Original URL: http://www.theregister.co.uk/2011/07/26/review_macbook_air_13in_mid_2011/

Apple MacBook Air 13in Core i5 laptop

Pricey, but nifty

By Stephen Dean

Posted in Laptops, 26th July 2011 14:30 GMT

Review The lightweight, streamlined design of the MacBook Air is undeniably attractive, and still leaves most of its ultraportable PC rivals looking like a chaotic collision metal and plastic. However, that sleek design has always come with something of a premium price – especially given the relatively modest specification of its processor and other components.

Apple MacBook Air 13in mid 2011

Quicksilver: Apple's MacBook Air

Unlike the new Mac mini, this latest Air update doesn’t get any kind of price cut but it does at least get a very decent speed bump. Both the 11in and 13in models replace last year’s Intel Core 2 Duo processor with the Intel Sandy Bridge Core i5 kit, and they use faster RAM too, stepping it up from 1066MHz to 1333MHz.

Prices start at £849 for the 11in model and £1099 for the 13in. The latter, features a 1.7GHz Core i5-2557M processor, 4GB RAM and 128GB SSD. For £1349 you get a 256GB SSD, which is the model on review here. If you want to splash out a further £100 you can have a 1.8GHz Core i7 CPU. Alas, if you want this Core i7 option, then you’re forced to stump up the extra cash for the 256GB SSD drive.

Apple MacBook Air 13in mid 2011

The Thunderbolt peripheral storage port doubles as an external display connector

The basic design of the MacBook Air remains unchanged, but these new models do gain Apple’s new Thunderbolt I/O port and a backlit keyboard. One minor detail that I noticed is that the 13in model has actually put on weight, increasing from last year’s 1.32kg to 1.35kg. That extra 0.03kg is hardly going to compromise the Air’s ‘ultraportable’ status, but I can’t help wondering where it came from.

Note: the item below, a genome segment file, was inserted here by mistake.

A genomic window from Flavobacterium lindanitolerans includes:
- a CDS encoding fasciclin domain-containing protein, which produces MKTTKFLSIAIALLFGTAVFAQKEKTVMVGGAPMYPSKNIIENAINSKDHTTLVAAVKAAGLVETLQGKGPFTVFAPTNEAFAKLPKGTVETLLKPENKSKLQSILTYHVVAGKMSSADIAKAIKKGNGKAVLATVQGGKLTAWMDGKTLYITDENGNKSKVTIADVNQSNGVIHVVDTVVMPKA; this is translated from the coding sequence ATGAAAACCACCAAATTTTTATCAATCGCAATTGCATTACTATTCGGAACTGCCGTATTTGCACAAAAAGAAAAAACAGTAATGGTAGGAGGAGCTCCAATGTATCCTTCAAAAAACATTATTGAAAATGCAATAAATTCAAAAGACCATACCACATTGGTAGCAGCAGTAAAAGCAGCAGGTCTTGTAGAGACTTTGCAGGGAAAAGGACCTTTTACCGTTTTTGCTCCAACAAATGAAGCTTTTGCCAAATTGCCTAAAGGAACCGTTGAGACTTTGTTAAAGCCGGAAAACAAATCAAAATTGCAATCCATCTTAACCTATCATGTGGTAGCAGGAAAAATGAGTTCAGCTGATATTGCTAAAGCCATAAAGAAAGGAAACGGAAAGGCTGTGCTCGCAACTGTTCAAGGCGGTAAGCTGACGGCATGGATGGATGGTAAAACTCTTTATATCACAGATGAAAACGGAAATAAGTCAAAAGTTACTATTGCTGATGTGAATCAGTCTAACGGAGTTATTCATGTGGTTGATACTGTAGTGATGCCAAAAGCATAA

Apple MacBook Air 13in mid 2011

Successful port?

Also, given the price of the MacBook Air, I still think that Apple ought to include one of its external SuperDrive optical drives as a standard accessory, rather than charging £66 extra for it, but one can dream.

Apple MacBook Air 13in mid 2011

The Air features a multitouch trackpad and an illuminating keyboard

The long-standing criticism of the MacBook Air’s lack of connectivity remains valid too. There’s still no Ethernet or Firewire, and although Apple points to the versatility of the new Thunderbolt port, apart from monitors, there's bugger all out there to connect it to and I’ve hunted in vain for something like a USB 3 or Firewire adaptor that will work with Thunderbolt. That said, USB Ethernet adaptors are available.

Still, the bottom line with this new model is that it provides an undeniably solid performance improvement. It justifies Apple’s claim to be twice as fast as last year’s model when running native Mac software. And, for comparison’s sake, I also used Apple’s Boot Camp to instal Windows 7 in order to see how it fared against some of its PC rivals.

Benchmark Tests

PCMark Vantage Results

Apple MacBook Air 13in mid 2011

Longer bars are better

Using the PCMark Vantage benchmarking software produced a mix bag of results. A probable cause being Apple’s use of Intel's 3000 HD graphics processor, which uses shared system memory. The previous 13in Air used an Nvidia GeForce GT 330M which has 256MB of RAM on-board.

Casual gamer

Intel’s own web site describes the 3000 HD as having “casual mainstream gaming capabilities” – which translates as: not very fast. Its gaming score in PCMark Vantage was disappointing, and that also dragged down the overall final score as well.

Apple MacBook Air 13in mid 2011

Purpose built

But while the MacBook Air is no gaming rig, the faster processor and memory provide more than adequate power for most day-to-day tasks. It certainly felt a lot faster and more responsive than last year’s model, and had no trouble coping with all the graphical flim-flammery in the new Lion operating system.

Battery life was impressive too. Issuing out punishment by running the PCMark benchmarks continuously delivered a full 240 minutes from the MacBook Air, so you can certainly expect to get a good five hours out of it for less demanding tasks.

Verdict

Despite the hiccough in graphics performance, the new MacBook Air solidly outperforms last year’s model and it no longer feels as though you’re sacrificing performance in order to achieve that lightweight design. It’s still pricey, of course, but the improved performance and ultraportable design is an undeniably attractive combination. ®

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